Reality in the Middle East is either much simpler or complex than it appears. Seemingly clear reality often becomes quite blurred when you start focusing on the details. For example, the Galilee is divided more or less equally between Jews and Arabs and is an undisputed part of Israel. Consequently, relations between the sectors are regular and peaceful. In other words, while there may not be integration, the Galilee is a place to show what coexistence can be.
The problems begin with the definitions. What are Arabs, just mentioning the main groups? There are Moslems, Christian, Druze, Circassian and even Bedouin communities. While all may speak Arabic, they share a long history of conflict and identify with different external communities. Some serve in the army while others view the army as the enemy. In fact, just recently, there was a large ethnic tussle in a village in the North between Druze and Muslims that resulted in many injuries. On the other side, Jewish attitudes towards the local Arabs vary significantly depending on age (teenagers tend to be quite racist), life experience, ethnic origin (Ashkenazi vs. Sephardic), and political opinion. Moreover, many locals do not distinguish between the various communities. The level of trust (or distrust) as well as interaction can vary widely.
While it is clear that the Palestinians from the Judea and Samaria view all of Israel as Palestine, the attitude of the local Arabs is more complex. According to studies and realities, they are proud of their Arab identity, speaking Arabic and not wanting to give up their community connection even if they do intermix with the Jewish population. For example, at the college where I teach, the various Arabs speak Arabic openly and exhibit no “oppressed” behavior. At the same time, I have never seen any refusal of students of different ethnics to work or talk with each other. By contrast, there are certain limits. Flirting with girls of the other religion is not looked on fondly by anyone. Mothers of all kinds want their children to marry “one of ours”. Recently, two local teenagers that reached the finals of a regional Arabic singing contest stated that they were from Palestine and expressed anti-Israeli opinions. From the other side, many Galilee residents do not view them as Israelis. It is clear that it is currently quite hard to maintain an “Israeli-Arab” identity.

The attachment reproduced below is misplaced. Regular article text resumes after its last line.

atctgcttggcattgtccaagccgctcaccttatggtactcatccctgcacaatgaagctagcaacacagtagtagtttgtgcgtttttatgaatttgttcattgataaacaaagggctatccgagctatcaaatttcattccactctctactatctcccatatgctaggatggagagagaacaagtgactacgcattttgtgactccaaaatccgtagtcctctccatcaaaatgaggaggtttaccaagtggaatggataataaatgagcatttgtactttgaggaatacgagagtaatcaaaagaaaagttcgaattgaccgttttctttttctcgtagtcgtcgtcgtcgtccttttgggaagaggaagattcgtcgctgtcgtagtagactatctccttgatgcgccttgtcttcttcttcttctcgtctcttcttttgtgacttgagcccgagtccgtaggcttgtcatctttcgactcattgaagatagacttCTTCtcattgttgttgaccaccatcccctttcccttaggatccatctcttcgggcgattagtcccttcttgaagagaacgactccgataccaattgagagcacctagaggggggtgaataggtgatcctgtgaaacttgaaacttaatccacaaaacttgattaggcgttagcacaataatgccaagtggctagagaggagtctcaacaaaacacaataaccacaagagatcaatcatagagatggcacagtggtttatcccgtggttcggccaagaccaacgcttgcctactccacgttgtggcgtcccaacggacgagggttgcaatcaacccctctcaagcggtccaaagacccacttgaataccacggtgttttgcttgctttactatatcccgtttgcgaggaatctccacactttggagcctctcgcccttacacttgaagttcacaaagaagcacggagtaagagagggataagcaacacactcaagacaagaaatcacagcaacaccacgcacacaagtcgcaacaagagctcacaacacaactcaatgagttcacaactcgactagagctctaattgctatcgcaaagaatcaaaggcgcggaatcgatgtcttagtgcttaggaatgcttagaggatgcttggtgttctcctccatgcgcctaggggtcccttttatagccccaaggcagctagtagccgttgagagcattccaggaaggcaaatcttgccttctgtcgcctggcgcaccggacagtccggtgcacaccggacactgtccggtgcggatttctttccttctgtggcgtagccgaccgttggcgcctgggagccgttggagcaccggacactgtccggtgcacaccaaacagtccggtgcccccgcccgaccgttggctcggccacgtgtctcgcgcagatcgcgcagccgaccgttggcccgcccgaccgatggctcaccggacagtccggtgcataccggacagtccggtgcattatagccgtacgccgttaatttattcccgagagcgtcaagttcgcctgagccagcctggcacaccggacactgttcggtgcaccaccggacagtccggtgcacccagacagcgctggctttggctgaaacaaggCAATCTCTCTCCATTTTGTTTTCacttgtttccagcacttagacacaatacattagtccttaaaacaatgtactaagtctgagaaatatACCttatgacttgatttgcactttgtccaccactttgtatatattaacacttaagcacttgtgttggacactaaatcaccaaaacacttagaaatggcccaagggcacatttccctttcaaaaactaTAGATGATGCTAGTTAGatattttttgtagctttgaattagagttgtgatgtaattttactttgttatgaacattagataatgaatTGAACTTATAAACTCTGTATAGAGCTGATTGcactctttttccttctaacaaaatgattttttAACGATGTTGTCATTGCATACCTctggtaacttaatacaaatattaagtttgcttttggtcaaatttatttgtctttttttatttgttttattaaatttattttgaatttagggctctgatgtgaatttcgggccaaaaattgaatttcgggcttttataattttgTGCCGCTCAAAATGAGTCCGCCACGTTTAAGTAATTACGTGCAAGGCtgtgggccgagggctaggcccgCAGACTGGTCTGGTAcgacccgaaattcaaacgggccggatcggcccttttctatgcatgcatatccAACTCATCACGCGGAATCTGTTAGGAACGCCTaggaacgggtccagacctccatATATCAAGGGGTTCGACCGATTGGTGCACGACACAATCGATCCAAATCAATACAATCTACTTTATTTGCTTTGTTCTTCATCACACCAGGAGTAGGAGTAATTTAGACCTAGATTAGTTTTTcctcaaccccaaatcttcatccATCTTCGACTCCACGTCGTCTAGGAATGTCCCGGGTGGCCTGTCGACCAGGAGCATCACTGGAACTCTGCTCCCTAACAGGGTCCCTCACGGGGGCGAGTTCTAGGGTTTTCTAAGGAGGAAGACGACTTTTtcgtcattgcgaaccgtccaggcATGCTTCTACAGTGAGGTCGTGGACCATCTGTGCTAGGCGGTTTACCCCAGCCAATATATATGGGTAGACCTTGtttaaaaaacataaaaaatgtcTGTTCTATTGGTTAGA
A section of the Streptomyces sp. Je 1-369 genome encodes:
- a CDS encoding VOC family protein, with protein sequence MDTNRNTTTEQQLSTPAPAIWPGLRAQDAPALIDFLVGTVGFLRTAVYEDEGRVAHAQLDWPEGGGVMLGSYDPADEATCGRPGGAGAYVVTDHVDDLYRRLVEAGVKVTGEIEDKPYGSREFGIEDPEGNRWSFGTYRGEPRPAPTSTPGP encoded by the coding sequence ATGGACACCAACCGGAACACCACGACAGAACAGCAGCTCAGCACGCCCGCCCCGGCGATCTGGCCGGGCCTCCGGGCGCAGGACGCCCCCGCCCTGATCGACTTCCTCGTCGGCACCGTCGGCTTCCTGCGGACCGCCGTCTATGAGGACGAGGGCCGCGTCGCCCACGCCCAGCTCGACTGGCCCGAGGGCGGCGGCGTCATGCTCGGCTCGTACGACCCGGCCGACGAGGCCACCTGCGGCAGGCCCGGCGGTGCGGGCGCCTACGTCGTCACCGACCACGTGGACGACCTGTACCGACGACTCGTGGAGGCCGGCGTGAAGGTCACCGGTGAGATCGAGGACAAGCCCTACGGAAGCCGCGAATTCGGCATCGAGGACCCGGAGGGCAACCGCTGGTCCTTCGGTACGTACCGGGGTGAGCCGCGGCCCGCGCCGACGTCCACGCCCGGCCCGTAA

The current coexistence is also far from uniform. The dominant reality is that there is a strong economic necessity to live in peace. Karmiel, the intended and actual capital of the Galilee, is surrounded by Arab villages. Today, without Arab customers, most retail business in Karmiel would go bankrupt. The same can be said for the businesses in the villages in terms of Jewish customers. Even more, due to Shabbat labor laws and a better approach to service work, Arab workers provide an important source of employees, which helps the high standard of living in the villages. Where economic interests apply, coexistence is the rule. Yet, the police are very careful when entering the villages and arresting Arab thieves (one of the growth industries in the area). Fights often break out on Friday night when Arab boys come to Karmiel and catcall Jewish girls. Most seriously, every ten years or so, there are riots and rock throwing incidents, generally by younger people, “confirming” the distrust between the community. Still, according to a recent survey, almost 80% of Israeli Arabs would not move to a Palestinian state. Apparently, life as an Israeli-Arab may be complex but has many positive points.
So, in fact the Galilee is an island of coexistence between Jews and Arabs, just as it seems. In addition, it is also a spectrum of internal and external conflict between communities involving identity and interest that defies generalization. In terms of future hopes, I can only quote the quaint Polish blessing, “May it not get any worse.”